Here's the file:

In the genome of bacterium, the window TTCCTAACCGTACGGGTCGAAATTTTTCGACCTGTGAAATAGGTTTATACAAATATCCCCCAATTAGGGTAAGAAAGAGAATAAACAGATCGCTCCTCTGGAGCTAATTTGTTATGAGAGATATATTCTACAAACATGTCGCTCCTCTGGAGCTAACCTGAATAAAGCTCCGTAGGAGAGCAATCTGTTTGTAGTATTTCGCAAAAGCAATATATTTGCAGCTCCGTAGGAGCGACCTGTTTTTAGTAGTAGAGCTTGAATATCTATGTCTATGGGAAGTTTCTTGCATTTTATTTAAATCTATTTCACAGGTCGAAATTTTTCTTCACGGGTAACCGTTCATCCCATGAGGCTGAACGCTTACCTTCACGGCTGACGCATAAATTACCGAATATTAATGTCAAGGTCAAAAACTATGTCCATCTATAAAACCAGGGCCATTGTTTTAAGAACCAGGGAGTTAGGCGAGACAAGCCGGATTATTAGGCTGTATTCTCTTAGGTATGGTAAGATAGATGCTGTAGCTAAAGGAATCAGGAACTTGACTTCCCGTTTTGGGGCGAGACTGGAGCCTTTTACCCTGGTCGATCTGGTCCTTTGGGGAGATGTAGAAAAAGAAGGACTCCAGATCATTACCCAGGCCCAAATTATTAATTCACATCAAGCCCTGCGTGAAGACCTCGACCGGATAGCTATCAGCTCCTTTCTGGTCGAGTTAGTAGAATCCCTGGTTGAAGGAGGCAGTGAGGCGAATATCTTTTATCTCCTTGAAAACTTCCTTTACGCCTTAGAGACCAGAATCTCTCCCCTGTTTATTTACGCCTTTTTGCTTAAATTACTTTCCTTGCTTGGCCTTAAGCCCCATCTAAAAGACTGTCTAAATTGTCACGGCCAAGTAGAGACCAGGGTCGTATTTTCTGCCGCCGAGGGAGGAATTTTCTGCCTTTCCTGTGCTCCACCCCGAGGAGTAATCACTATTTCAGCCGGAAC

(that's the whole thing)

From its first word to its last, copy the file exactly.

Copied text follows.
In the genome of bacterium, the window TTCCTAACCGTACGGGTCGAAATTTTTCGACCTGTGAAATAGGTTTATACAAATATCCCCCAATTAGGGTAAGAAAGAGAATAAACAGATCGCTCCTCTGGAGCTAATTTGTTATGAGAGATATATTCTACAAACATGTCGCTCCTCTGGAGCTAACCTGAATAAAGCTCCGTAGGAGAGCAATCTGTTTGTAGTATTTCGCAAAAGCAATATATTTGCAGCTCCGTAGGAGCGACCTGTTTTTAGTAGTAGAGCTTGAATATCTATGTCTATGGGAAGTTTCTTGCATTTTATTTAAATCTATTTCACAGGTCGAAATTTTTCTTCACGGGTAACCGTTCATCCCATGAGGCTGAACGCTTACCTTCACGGCTGACGCATAAATTACCGAATATTAATGTCAAGGTCAAAAACTATGTCCATCTATAAAACCAGGGCCATTGTTTTAAGAACCAGGGAGTTAGGCGAGACAAGCCGGATTATTAGGCTGTATTCTCTTAGGTATGGTAAGATAGATGCTGTAGCTAAAGGAATCAGGAACTTGACTTCCCGTTTTGGGGCGAGACTGGAGCCTTTTACCCTGGTCGATCTGGTCCTTTGGGGAGATGTAGAAAAAGAAGGACTCCAGATCATTACCCAGGCCCAAATTATTAATTCACATCAAGCCCTGCGTGAAGACCTCGACCGGATAGCTATCAGCTCCTTTCTGGTCGAGTTAGTAGAATCCCTGGTTGAAGGAGGCAGTGAGGCGAATATCTTTTATCTCCTTGAAAACTTCCTTTACGCCTTAGAGACCAGAATCTCTCCCCTGTTTATTTACGCCTTTTTGCTTAAATTACTTTCCTTGCTTGGCCTTAAGCCCCATCTAAAAGACTGTCTAAATTGTCACGGCCAAGTAGAGACCAGGGTCGTATTTTCTGCCGCCGAGGGAGGAATTTTCTGCCTTTCCTGTGCTCCACCCCGAGGAGTAATCACTATTTCAGCCGGAAC